In L&D, the shift toward meaningful metrics is gaining traction, albeit slowly... but the principle nonetheless still applies. If learning leaders want the credit they deserve for shaping their organizations' MVPs, they need to identify, quantify, and track the metrics that go into achieving organizational objectives and bottom-line success.

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Will Learning Leaders Finally Care About Measurable Value in 2016?

Posted by Caveo Learning on December 22, 2015

This time last year, we at Caveo Learning were optimistic that 2015 would be the year that the learning & development industry "got it"—that there would be a mass realization that L&D needs to deliver real business value, above all else.

The good news is that the wave is building—more and more learning leaders are figuring out that the best way to gain influence, budget, and that proverbial seat at the table is by aligning the learning function with the business and becoming a true organizational partner. The bad news is that the wave has a long way to go yet before it crests, and we'll have to defer our optimism for the industry to 2016.

Case in point: much of the discussion at the Fall CLO Symposium remained stuck in that outdated way of thinking that has kept L&D ensconced in a bubble, oblivious to business needs or realities. I share the dismay of Dave Vance, executive director of the Center for Talent Reporting, who was incredulous that so many learning leaders continue to place employee engagement, not alignment to business goals, at the apex of the L&D mission.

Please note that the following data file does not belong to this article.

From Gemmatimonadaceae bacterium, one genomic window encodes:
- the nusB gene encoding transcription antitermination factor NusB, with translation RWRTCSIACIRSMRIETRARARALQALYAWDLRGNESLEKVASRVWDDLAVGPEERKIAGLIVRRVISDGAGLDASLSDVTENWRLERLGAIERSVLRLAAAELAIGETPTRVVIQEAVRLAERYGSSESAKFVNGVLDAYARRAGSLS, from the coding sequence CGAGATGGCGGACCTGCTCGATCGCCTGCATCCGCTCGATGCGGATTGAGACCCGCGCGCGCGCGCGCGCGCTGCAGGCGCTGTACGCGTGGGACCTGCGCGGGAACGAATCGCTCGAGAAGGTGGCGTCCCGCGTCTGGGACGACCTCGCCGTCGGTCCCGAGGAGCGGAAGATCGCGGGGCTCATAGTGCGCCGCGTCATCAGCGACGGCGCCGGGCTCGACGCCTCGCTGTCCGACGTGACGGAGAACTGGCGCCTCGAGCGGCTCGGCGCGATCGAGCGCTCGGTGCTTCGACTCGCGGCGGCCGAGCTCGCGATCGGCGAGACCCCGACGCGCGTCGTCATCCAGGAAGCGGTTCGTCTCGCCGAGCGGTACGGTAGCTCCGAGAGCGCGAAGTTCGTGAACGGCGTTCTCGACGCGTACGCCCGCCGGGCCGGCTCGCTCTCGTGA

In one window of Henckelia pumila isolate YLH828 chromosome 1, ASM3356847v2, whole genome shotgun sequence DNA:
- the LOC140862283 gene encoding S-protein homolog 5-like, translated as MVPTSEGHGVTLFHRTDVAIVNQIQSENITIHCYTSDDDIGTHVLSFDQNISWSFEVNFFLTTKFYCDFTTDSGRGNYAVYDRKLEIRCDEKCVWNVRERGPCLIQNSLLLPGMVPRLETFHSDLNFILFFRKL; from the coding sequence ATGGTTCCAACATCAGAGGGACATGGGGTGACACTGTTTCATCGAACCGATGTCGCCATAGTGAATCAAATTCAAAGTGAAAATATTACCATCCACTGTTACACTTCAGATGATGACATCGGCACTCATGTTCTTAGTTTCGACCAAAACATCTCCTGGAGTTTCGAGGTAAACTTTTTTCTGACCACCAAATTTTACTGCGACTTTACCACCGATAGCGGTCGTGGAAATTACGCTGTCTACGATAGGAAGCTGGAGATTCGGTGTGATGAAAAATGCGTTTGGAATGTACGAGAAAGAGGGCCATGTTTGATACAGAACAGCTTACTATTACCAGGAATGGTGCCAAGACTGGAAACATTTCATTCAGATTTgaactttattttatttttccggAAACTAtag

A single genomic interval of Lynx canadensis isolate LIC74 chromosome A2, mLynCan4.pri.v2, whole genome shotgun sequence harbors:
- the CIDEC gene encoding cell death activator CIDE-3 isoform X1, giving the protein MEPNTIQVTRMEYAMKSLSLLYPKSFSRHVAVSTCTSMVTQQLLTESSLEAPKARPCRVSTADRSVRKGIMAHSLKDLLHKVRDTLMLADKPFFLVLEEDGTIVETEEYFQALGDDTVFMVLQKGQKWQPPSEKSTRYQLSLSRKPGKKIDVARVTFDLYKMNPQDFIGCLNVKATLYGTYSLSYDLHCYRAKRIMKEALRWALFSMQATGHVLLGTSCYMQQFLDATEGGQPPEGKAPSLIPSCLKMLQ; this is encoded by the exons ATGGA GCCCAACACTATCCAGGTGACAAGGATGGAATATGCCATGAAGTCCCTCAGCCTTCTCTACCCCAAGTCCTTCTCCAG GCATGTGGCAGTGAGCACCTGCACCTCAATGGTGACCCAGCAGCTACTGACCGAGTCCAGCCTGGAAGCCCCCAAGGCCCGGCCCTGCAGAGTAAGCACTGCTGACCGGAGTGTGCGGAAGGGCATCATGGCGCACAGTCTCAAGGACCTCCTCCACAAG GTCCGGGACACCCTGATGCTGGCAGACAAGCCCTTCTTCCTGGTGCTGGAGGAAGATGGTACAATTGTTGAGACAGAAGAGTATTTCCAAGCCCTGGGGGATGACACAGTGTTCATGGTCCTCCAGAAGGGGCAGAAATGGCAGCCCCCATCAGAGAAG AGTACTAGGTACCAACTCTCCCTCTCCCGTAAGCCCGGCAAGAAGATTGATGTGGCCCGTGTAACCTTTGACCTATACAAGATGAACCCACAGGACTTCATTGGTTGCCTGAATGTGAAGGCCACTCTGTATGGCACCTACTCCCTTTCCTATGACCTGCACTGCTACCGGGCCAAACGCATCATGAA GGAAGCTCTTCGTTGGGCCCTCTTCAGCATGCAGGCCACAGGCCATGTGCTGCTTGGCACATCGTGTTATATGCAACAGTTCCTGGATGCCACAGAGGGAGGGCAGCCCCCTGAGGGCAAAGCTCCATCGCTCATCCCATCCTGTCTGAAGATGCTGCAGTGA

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Learning Leaders, Stop Overthinking Training ROI

Posted by Caveo Learning on August 13, 2015

Learning professionals have a tendency to overcomplicate things. There’s no better example of this than our industry’s fraught approach to ROI analysis.

Believe it or not, ROI is much easier to estimate and capture than most learning leaders believe. Far too often, we hear the pessimistic cries that it’s impossible to quantify ROI from L&D programs, based on a whole host of unsound excuses. Among the most common copouts:

  • “There’s not enough data available.”
  • “We can’t get a control group set up.”
  • “Other initiatives are already taking credit.”
  • “One can’t ‘prove’ the outcome.”
  • “There are too many outside variables for the data to be reliable.”

Not to say that these concerns are never legitimate, but let’s be real—capturing ROI is not rocket science. Other functional areas of the business do it all the time. So why does this struggle seem to be so particularly acute among learning leaders?